How long do tamarins live? Are all of them equally likely to reproduce? The very rich drama of the social lives of three primate species forms the backbone of this study. We annually identify, track and evaluate individual primates to study them holistically, exploring demographics, reproduction, dispersal, and relatedness. Additionally, our research includes the analysis of microbiomes found in tamarin's gut, skin, and scent glands. Our study is essential to further understand the complex social lives of primates and to better comprehend the factors influencing their survival in the wild.
To effectively monitor biodiversity using DNA, it is essential to establish a comprehensive reference library. We utilize noninvasive and nonlethal techniques to obtain tissue samples from bats, birds, and small mammals through capture-release programs, facilitating the advancement of DNA barcoding efforts for biodiversity tracking. These samples can take various forms such as hair, scat, or a scent-gland secretions. Through an extension of this project, we are actively developing advanced methods to derive individual signatures from environmental DNA, thereby improving our ability to monitor populations of under-studied mammals.
As we embark on this exciting project, our aim is to push the boundaries of traditional conservation methods. We believe that by harnessing cutting-edge technology, we can significantly increase the speed and accuracy of data collection. Furthermore, we are fully committed to providing affordable solutions that are accessible to as many biologists as possible. With our low-cost tracking devices, biologists can track the movements of animals across large areas without breaking the bank. Our radio-based autonomous grids are set up to collect accurate data without any human intervention. Lastly, our smart capture-release devices are designed to minimize the risks of injury to captured animals. Overall, we are excited about the possibilities that this project presents, and we look forward to sharing our progress with you.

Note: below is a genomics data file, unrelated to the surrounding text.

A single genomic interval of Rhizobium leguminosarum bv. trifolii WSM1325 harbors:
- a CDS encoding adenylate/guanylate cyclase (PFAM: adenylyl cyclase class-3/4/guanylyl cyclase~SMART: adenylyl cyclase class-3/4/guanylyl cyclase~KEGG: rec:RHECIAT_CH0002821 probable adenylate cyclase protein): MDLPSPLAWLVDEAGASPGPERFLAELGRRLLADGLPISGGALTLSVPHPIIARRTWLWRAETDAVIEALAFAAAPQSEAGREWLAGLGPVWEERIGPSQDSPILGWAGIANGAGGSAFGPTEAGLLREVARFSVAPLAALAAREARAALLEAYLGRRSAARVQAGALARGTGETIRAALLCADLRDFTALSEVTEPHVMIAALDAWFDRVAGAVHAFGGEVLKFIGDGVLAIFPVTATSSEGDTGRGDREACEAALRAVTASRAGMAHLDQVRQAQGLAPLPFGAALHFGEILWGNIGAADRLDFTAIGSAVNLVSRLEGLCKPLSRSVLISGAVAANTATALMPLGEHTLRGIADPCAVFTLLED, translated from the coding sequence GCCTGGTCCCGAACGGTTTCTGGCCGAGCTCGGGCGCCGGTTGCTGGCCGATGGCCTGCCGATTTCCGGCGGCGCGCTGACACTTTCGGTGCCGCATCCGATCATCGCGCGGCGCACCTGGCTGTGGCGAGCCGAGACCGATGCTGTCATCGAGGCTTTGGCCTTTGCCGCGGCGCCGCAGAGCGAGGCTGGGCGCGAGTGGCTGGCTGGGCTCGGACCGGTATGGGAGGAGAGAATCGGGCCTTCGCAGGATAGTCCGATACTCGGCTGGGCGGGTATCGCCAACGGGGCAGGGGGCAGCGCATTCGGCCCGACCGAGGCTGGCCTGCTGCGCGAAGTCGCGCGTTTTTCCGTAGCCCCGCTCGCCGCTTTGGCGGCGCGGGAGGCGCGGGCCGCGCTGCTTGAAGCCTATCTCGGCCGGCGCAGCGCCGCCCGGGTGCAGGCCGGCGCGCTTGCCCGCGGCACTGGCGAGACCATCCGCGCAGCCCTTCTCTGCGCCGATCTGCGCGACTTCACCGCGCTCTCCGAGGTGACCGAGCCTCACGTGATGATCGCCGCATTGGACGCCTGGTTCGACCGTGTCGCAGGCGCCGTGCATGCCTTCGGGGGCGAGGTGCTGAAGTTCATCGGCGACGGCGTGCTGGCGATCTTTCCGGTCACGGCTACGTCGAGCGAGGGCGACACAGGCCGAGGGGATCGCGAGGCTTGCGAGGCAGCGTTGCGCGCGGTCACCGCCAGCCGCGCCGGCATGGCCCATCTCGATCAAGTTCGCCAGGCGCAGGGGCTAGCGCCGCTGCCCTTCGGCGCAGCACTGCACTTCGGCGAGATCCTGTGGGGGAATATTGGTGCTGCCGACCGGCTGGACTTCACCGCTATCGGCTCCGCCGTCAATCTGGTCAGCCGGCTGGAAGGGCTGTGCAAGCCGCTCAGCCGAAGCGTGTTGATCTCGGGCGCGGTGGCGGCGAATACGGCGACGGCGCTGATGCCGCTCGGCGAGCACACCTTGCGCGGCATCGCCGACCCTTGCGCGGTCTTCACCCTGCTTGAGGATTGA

Our team focuses on studying pathogen communities present in wild and captive non-human primates, bats, birds, and small terrestrial mammals located in southeastern Peru. Our aim is to determine the typical pathogen patterns found in Neotropical wildlife. We want to know what is considered "normal" in this region when it comes to pathogens, which will help us better understand the health risks posed to both animals and humans. Our research is crucial in advancing scientific knowledge about pathogens and wildlife communities.
We utilize state-of-the-art next-generation sequencing-based methods to categorize the predominant pathogens in a varied sample, such as feces or saliva, following a collection of non-invasive tissue samples. This program aims to investigate the correlation between diet, microbiomes, and overall health to gain insights into the role of microorganisms in maintaining widllife health.
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